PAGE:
Wind farm that got $107M under stimulus act generates controversy in Missouri’s US Senate race

Friday, October 1, 2010

Wind farm generates controversy in Mo. Senate race

JEFFERSON CITY, Mo. — Fertilized with federal stimulus money, 100 new wind turbines have cropped up among the soybean fields of northwest Missouri, and they’re generating some high-voltage sparks in Missouri’s U.S. Senate race.

That’s because the Lost Creek Wind Farm, which received $107 million in stimulus money, was developed by a company run by Tom Carnahan — the younger brother of Democratic Senate candidate Robin Carnahan and U.S. Rep. Russ Carnahan.

Vice President Joe Biden highlighted the project during a visit to Missouri in April 2009. Two weeks ago, the White House included it on a list of “100 Recovery Act Projects Changing America.”

Since then, the wind farm has generated a steady breeze of criticism for Republicans.

Missouri Republican Party Executive Director Lloyd Smith claimed the Carnahans “used their power and influence to bail out their own brother with more than $100 million in taxpayer dollars.”

This week, Robin Carnahan’s Republican opponent, U.S. Rep. Roy Blunt, began airing a TV ad showing Robin and Russ Carnahan, the two candidates, standing in front of a wind farm. The ad accuses Robin Carnahan of campaigning for the stimulus act and claims Tom Carnahan “lobbied for his special deal.”

The Carnahans deny their family connections played a role in the federal renewable energy grant. Russ Carnahan voted for the stimulus act, and Robin Carnahan — who is secretary of state — has said she supports it. But the Carnahans say no one asked the Obama administration for money for the Lost Creek Wind Farm, nor would have that been necessary.

The federal government has long provided tax credits for investors and producers of renewable energy. The 2009 economic stimulus act expanded that by giving them the option of cash payments instead of tax credits for wind-energy projects completed in 2009 or 2010. More than 1,100 projects nationwide qualified for the program, according to the U.S. Treasury Department.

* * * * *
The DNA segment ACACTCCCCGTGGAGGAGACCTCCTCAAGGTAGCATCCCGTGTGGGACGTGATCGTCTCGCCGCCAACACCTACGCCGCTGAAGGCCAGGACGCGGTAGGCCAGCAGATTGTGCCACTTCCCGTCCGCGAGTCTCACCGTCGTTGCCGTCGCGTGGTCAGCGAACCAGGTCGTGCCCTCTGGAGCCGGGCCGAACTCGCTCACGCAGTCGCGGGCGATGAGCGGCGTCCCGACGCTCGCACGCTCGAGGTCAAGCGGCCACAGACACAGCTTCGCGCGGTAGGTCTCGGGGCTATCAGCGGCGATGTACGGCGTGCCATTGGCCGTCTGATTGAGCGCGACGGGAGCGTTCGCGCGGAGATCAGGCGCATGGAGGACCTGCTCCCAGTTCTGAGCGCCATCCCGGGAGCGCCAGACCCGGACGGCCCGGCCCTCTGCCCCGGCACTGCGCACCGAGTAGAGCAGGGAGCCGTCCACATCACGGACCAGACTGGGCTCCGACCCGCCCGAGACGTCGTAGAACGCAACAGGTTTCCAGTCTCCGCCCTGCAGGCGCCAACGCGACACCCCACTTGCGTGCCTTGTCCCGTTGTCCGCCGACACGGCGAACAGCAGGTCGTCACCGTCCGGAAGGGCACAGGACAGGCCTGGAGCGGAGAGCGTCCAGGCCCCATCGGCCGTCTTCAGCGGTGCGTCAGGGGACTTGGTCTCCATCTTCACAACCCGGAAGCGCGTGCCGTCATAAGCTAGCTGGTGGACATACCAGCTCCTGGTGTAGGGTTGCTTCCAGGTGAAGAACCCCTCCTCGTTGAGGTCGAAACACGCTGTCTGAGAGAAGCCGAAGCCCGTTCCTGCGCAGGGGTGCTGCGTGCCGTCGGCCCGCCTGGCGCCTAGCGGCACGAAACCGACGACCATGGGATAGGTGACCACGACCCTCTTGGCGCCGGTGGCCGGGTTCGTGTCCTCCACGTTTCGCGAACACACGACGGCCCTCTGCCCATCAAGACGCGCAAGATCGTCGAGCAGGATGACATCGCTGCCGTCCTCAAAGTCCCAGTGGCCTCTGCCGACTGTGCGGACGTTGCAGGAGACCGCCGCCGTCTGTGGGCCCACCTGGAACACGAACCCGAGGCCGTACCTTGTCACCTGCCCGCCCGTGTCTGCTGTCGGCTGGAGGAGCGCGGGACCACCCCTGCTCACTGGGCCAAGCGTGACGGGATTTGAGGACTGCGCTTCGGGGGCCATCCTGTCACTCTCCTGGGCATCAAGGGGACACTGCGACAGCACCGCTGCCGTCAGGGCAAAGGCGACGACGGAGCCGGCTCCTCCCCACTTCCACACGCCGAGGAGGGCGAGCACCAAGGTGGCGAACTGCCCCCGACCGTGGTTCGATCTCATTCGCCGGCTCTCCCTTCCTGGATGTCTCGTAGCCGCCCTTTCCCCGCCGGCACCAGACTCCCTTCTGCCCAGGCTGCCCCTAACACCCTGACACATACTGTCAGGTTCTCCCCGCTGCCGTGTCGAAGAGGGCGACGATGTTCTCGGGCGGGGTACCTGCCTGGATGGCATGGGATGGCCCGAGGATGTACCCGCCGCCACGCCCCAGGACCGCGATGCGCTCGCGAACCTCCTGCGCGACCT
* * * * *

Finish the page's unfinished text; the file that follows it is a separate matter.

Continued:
“There is no discretionary authority from the Treasury Department,” agency spokeswoman Sandra Salstrom said Friday. “We’ve got pretty rigorous application criteria. If you meet those criteria, we have to fund your project in 60 days.”

The Lost Creek Wind Farm, completed in May at a cost of more than $340 million, is the largest wind farm in Missouri. It’s one of five sites developed by Wind Capital Group, which Tom Carnahan founded in 2005. The company says its Missouri facility generates enough electricity to supply more than 100,000 homes; its power is sold to rural electric cooperatives and municipal utilities.

As part of her Senate campaign, Robin Carnahan has stressed the importance of developing more renewable energy and diminishing the nation’s reliance on oil.

“I’m not going to do anything that’s going to be a special benefit to my brother or anybody in my family — that would be inappropriate,” Carnahan said when asked about a potential conflict of interest because of her brother’s business.

“But that’s not to say I’m going to walk away from any kind of renewable energy projects — I think that would be crazy as well,” Carnahan said.

A spokeswoman for Russ Carnahan’s campaign said Friday that the congressman played no role in the federal incentives for his brother’s wind farm.

“Over 1,100 companies qualified for this program, and the only thing they have in common is that Russ Carnahan has nothing to do with any of them,” spokeswoman Angela Guyadeen said.

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